Seems like she always gets roped into these situations.
Izumi Shima seems too ethereally beautiful to be an icon of ’80s roman porno flicks, yet that's what she is. She was popular in those roles partly because she looks innocent, and innocence corrupted is a standard theme in the genre. We've talked about her often, so just click her keywords to find more. This photo of her dates from 1983.
If you're looking for a tale with a happy ending look somewhere else.
We're doing a pinku double-dip today because life is short and the shit we want to post keeps piling up. Even at an increased rate it'll take another ten years to get this stuff uploaded. Will websites as we understand them even exist then? Will blogs exist? We've already read that blogging is dead. Multiple times. Well, we keep chugging along, and today's journey involves two more promos, these for Nikkatsu Studios' infamous roman porno drama Dabide no hoshi: Bishôjo-gari, aka Beautiful Girl Hunter, which is based on a Maasaki Soto manga and premiered in Japan today in 1979. That's Hiromi Namino on the art, who as far as we know made only one other film.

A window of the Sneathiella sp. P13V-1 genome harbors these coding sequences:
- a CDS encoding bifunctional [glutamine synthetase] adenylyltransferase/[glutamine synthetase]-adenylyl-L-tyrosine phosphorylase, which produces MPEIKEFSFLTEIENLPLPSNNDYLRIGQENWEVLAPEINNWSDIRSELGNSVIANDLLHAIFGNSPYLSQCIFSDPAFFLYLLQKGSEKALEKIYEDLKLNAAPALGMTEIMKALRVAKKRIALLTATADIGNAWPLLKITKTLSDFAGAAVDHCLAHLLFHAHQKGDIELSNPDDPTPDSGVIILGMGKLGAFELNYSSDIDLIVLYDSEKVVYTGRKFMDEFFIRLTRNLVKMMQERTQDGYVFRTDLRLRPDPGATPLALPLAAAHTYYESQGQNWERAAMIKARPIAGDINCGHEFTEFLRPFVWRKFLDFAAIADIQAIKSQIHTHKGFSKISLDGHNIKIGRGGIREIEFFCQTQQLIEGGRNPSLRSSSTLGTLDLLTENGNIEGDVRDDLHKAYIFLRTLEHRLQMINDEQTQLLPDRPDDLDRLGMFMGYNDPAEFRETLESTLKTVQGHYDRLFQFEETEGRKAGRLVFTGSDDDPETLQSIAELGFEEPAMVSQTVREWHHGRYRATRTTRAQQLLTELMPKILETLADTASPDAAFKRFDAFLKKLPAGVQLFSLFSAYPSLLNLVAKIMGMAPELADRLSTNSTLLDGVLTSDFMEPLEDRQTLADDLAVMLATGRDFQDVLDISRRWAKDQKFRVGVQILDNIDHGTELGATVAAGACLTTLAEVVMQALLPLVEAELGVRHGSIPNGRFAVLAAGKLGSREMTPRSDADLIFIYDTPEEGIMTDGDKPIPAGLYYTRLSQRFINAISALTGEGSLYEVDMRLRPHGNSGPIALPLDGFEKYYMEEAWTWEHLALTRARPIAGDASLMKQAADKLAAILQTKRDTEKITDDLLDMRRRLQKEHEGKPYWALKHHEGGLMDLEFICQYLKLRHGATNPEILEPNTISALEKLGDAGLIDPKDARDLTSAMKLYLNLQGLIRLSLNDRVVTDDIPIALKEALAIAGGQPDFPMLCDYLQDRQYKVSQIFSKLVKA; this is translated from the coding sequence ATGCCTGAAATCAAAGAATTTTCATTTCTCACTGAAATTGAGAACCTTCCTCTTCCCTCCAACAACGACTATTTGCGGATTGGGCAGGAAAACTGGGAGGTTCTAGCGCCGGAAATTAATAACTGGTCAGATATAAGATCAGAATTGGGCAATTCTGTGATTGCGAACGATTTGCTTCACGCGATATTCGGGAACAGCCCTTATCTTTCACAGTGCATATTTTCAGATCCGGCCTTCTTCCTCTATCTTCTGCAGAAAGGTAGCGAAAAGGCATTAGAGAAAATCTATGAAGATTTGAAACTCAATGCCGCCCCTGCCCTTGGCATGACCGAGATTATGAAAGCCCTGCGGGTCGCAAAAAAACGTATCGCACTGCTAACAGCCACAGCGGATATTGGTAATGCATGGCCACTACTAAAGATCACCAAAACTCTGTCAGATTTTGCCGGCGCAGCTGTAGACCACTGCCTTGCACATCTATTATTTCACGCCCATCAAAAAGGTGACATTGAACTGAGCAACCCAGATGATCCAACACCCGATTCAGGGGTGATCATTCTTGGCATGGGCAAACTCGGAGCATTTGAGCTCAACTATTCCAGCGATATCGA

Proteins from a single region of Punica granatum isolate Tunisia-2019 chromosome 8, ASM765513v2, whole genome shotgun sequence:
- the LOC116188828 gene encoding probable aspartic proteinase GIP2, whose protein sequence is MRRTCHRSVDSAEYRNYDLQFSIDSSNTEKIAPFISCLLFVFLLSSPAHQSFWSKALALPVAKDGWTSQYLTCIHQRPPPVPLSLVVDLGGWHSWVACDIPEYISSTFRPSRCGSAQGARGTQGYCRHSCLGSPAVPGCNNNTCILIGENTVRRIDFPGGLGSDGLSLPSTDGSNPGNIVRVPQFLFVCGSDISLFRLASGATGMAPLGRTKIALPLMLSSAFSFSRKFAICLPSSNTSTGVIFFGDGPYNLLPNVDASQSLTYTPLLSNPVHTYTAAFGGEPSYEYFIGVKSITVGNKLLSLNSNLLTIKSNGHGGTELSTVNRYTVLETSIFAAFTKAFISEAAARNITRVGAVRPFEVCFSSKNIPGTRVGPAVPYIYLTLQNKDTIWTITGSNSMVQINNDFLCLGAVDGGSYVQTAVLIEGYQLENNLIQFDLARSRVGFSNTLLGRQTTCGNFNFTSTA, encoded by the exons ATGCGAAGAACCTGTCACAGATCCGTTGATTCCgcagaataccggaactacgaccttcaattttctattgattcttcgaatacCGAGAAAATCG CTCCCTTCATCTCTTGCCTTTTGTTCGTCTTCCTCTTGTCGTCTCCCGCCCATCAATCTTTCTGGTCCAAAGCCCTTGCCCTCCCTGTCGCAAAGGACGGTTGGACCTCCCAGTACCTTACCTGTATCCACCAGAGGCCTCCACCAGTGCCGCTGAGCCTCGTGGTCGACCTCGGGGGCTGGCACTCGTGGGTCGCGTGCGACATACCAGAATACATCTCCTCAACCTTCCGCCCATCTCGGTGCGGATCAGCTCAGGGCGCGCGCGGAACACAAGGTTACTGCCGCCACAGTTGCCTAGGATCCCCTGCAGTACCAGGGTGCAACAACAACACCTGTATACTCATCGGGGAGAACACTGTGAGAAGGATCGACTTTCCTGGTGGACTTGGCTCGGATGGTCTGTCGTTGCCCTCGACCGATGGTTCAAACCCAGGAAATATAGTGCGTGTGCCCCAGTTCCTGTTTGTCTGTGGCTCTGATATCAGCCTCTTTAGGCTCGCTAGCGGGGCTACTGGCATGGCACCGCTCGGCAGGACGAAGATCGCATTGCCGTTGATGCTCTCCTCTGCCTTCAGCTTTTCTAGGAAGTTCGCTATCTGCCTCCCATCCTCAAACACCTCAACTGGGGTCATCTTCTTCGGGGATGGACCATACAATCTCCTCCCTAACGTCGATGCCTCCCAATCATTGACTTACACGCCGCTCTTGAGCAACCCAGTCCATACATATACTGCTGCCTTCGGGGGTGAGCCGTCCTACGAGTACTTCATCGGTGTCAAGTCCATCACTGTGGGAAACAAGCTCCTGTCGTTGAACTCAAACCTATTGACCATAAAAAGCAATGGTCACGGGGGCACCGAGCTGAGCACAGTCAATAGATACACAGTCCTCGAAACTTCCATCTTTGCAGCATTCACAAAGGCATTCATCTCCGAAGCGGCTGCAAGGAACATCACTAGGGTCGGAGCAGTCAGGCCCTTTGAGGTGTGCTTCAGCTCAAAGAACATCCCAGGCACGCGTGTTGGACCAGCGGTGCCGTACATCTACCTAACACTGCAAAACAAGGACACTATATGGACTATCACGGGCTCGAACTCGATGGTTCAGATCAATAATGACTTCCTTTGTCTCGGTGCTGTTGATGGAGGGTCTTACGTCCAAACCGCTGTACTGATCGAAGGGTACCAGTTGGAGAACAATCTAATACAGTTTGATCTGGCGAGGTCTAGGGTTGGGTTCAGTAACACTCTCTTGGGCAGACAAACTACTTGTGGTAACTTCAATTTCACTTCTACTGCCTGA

So we watched this, and yup, it's twisted. Long story short, an escaped lunatic commits a rape which results in a pregnancy, and the rape child grows up to become a rapist. Every taboo is shattered in this one, including ones you've never imagined. As we always note for readers unfamiliar with this genre, there's no actual sex, no frontal nudity. Everything is done with camera angles, the power of suggestion, and acting. Still... holy fuck. But what you really want to know is whether the movie is any good. Objectively it's well made, but it also made us question whether liking roman porno posters and being interested in the genre's history and culture are sufficient enough reasons to keep watching the films.
Yet there are also serious points in this movie about intergenerational violence, and whether it's at all possible for parents to love (or even treat decently) a child conceived via rape. To us, neither question feels responsibly examined enough to justify the existence of the movie. After all, it's first and foremost a piece of sexploitation, and the steady supply of nudity sort of undercuts any serious intent. We much prefer Toei Company's pinky violence films. The women in those either win or cause a hell of a lot of trouble trying. By contrast films like Beautiful Girl Hunter feel deliberately regressive, as we've noted before. These Nikkatsu guys will be the end of us yet.